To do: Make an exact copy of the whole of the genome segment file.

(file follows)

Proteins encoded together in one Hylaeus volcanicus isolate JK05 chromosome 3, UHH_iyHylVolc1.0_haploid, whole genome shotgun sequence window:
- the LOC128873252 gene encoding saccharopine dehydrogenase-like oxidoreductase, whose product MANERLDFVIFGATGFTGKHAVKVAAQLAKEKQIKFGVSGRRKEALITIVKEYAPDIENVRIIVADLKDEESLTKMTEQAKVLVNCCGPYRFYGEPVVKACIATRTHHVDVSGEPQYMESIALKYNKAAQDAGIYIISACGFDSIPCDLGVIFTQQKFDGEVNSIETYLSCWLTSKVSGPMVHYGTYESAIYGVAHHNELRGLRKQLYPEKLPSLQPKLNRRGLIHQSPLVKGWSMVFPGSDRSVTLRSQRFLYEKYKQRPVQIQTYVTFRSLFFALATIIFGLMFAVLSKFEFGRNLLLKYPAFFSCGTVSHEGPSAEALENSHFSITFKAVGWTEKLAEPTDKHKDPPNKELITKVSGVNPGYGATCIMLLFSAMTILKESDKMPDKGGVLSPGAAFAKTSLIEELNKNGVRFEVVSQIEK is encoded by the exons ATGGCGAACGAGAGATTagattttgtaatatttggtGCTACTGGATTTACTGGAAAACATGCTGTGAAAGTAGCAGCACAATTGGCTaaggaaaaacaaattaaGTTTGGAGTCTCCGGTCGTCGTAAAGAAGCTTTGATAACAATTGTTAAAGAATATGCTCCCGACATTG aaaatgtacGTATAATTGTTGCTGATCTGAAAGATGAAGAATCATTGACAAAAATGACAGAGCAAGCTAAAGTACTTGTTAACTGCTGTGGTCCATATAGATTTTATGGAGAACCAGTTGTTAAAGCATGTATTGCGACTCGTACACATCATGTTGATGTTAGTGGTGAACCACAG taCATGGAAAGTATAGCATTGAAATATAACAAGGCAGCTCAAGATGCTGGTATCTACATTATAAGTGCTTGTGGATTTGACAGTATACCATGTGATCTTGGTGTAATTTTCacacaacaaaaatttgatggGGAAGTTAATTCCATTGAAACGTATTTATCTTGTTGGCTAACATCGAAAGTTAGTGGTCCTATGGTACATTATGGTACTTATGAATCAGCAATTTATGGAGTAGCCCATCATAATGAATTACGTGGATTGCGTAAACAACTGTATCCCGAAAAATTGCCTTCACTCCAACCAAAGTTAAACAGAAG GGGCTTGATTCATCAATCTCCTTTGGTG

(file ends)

Proteins encoded together in one Hylaeus volcanicus isolate JK05 chromosome 3, UHH_iyHylVolc1.0_haploid, whole genome shotgun sequence window:
- the LOC128873252 gene encoding saccharopine dehydrogenase-like oxidoreductase, whose product MANERLDFVIFGATGFTGKHAVKVAAQLAKEKQIKFGVSGRRKEALITIVKEYAPDIENVRIIVADLKDEESLTKMTEQAKVLVNCCGPYRFYGEPVVKACIATRTHHVDVSGEPQYMESIALKYNKAAQDAGIYIISACGFDSIPCDLGVIFTQQKFDGEVNSIETYLSCWLTSKVSGPMVHYGTYESAIYGVAHHNELRGLRKQLYPEKLPSLQPKLNRRGLIHQSPLVKGWSMVFPGSDRSVTLRSQRFLYEKYKQRPVQIQTYVTFRSLFFALATIIFGLMFAVLSKFEFGRNLLLKYPAFFSCGTVSHEGPSAEALENSHFSITFKAVGWTEKLAEPTDKHKDPPNKELITKVSGVNPGYGATCIMLLFSAMTILKESDKMPDKGGVLSPGAAFAKTSLIEELNKNGVRFEVVSQIEK is encoded by the exons ATGGCGAACGAGAGATTagattttgtaatatttggtGCTACTGGATTTACTGGAAAACATGCTGTGAAAGTAGCAGCACAATTGGCTaaggaaaaacaaattaaGTTTGGAGTCTCCGGTCGTCGTAAAGAAGCTTTGATAACAATTGTTAAAGAATATGCTCCCGACATTG aaaatgtacGTATAATTGTTGCTGATCTGAAAGATGAAGAATCATTGACAAAAATGACAGAGCAAGCTAAAGTACTTGTTAACTGCTGTGGTCCATATAGATTTTATGGAGAACCAGTTGTTAAAGCATGTATTGCGACTCGTACACATCATGTTGATGTTAGTGGTGAACCACAG taCATGGAAAGTATAGCATTGAAATATAACAAGGCAGCTCAAGATGCTGGTATCTACATTATAAGTGCTTGTGGATTTGACAGTATACCATGTGATCTTGGTGTAATTTTCacacaacaaaaatttgatggGGAAGTTAATTCCATTGAAACGTATTTATCTTGTTGGCTAACATCGAAAGTTAGTGGTCCTATGGTACATTATGGTACTTATGAATCAGCAATTTATGGAGTAGCCCATCATAATGAATTACGTGGATTGCGTAAACAACTGTATCCCGAAAAATTGCCTTCACTCCAACCAAAGTTAAACAGAAG GGGCTTGATTCATCAATCTCCTTTGGTG